The Nigeria Customs Service has disclosed that the Premium Motor Spirit (PMS) also called petrol, which is subsidised by the Federal Government, is being smuggled out of Nigeria in large quantities.
Specifically, the NCS Controller-General, Col. Hameed Ali (retired) said the development was responsible for the increasing volume of fuel being released by the NNPC as daily consumption.
Speaking at a public hearing organised by the House of Representatives Committee on Finance on the 2022-2024 Medium Term Expenditure Framework and Fiscal Strategy Paper, in Abuja on Monday, the NCS boss decried the approval given by the Department of Petroleum Resources (DPR) to establish filling stations along the land borders,
Also, Ali said the Nigerian National Petroleum Corporation (NNPC) has continued to supply PMS to the filling stations against Customs’ advice, noting that most of the petroleum product was being diverted and smuggled to Benin, Niger or Chad, and far away Mali.
Meanwhile, the Chairman of the Committee, James Faleke, queried the Minister of Finance, Budget and National Planning, Zainab Ahmed, on why the Federal Government had projected crude oil price per barrel at $57 for the 2022 budget when the global market prices were now about $70.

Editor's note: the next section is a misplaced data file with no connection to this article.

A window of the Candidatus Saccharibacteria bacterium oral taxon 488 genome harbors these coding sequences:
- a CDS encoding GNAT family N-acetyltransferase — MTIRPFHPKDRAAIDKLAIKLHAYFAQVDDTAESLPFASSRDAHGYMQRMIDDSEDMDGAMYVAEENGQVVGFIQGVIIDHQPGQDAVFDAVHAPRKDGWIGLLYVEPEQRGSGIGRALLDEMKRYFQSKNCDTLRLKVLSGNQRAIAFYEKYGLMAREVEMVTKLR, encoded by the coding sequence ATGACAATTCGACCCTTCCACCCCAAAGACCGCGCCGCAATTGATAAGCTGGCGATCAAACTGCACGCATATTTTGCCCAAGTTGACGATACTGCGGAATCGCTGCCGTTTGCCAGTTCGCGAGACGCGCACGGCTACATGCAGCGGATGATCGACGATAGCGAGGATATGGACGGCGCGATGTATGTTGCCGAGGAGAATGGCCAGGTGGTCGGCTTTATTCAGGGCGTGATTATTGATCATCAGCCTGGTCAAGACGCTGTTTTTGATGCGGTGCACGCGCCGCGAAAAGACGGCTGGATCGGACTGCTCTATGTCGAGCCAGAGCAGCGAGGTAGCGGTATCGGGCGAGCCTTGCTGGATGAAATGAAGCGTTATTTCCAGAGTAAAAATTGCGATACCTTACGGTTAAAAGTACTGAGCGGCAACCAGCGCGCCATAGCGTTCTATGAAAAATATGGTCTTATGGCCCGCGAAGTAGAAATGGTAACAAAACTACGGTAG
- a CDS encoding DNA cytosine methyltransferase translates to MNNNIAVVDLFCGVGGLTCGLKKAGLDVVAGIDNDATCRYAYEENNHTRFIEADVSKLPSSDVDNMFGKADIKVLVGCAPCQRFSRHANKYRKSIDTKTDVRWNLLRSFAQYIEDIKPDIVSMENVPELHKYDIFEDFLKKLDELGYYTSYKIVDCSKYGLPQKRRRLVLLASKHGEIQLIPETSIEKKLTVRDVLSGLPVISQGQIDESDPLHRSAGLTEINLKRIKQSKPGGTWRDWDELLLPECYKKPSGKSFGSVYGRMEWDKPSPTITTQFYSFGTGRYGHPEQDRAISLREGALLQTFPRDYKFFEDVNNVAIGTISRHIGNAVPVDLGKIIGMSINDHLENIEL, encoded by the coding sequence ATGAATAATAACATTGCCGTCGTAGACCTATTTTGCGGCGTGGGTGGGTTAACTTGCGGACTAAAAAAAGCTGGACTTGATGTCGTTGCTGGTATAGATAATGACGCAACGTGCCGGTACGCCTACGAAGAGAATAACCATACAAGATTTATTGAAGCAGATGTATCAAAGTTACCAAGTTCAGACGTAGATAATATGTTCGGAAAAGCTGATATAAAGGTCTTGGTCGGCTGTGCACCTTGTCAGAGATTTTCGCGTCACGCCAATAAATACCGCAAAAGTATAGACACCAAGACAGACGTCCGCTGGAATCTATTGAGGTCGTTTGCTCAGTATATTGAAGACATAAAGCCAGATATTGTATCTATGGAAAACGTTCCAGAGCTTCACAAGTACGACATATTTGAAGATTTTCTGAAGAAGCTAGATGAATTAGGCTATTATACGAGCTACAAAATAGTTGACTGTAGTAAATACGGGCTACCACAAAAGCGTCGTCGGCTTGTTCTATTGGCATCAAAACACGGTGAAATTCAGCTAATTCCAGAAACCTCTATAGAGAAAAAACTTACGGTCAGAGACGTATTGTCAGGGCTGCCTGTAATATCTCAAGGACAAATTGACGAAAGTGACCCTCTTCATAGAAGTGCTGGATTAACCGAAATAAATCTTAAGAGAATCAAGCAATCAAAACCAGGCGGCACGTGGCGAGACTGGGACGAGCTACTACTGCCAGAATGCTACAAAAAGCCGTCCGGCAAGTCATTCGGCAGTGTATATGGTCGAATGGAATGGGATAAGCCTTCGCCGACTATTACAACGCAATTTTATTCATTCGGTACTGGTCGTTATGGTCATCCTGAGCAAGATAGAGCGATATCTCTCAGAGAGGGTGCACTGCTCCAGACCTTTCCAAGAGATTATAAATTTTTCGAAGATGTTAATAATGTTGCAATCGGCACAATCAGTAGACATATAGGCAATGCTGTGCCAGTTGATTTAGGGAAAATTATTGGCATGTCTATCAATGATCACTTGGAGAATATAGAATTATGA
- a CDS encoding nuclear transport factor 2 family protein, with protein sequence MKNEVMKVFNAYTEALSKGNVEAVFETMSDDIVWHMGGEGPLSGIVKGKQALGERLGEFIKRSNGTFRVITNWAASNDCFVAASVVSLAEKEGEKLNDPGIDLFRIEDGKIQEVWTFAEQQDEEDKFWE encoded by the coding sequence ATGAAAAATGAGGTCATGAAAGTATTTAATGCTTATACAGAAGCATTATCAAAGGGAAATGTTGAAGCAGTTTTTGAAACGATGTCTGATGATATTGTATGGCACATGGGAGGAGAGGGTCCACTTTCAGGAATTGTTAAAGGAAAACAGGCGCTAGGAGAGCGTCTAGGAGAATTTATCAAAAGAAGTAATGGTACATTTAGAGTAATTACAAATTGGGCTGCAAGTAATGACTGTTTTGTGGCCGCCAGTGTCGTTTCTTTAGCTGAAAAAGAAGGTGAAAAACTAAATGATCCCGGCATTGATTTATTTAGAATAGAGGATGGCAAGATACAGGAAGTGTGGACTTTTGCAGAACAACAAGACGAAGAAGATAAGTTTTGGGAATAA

Responding, Ahmed said the government was using the differentials to pay subsidies on petrol, noting that the nation was suffering a significant level of under-recovery as a result of fuel subsidies.
The minister said, “The crude oil price that we propose in the budget is a result of consultations with the NNPC and a review of the research that is done by EIA as well as the World Bank and other institutions. And we normally just take a middle road. We don’t look at the price today; we look at the projections for the price, for 2022, 2023, and 2024.
“Also, fortunately for us, right now, the increase in the price of crude oil should have resulted in more revenue to the federation. But because we are suffering a significant level of under-recovery as a result of fuel subsidies, the impact is not seen.”
However, Ali maintained that apart from spending on subsidies, the subsidised petrol was being smuggled to other West African countries where the pump prices were higher.
“The issue of smuggling of fuel from Nigeria to the neighbouring countries is simply because of the price differential. The prices outside our shores and borders are higher, and that is what attracts people to move this product outside. And this product is not only limited to Benin, Niger, or Chad, it goes up to Mali,” Ali added.
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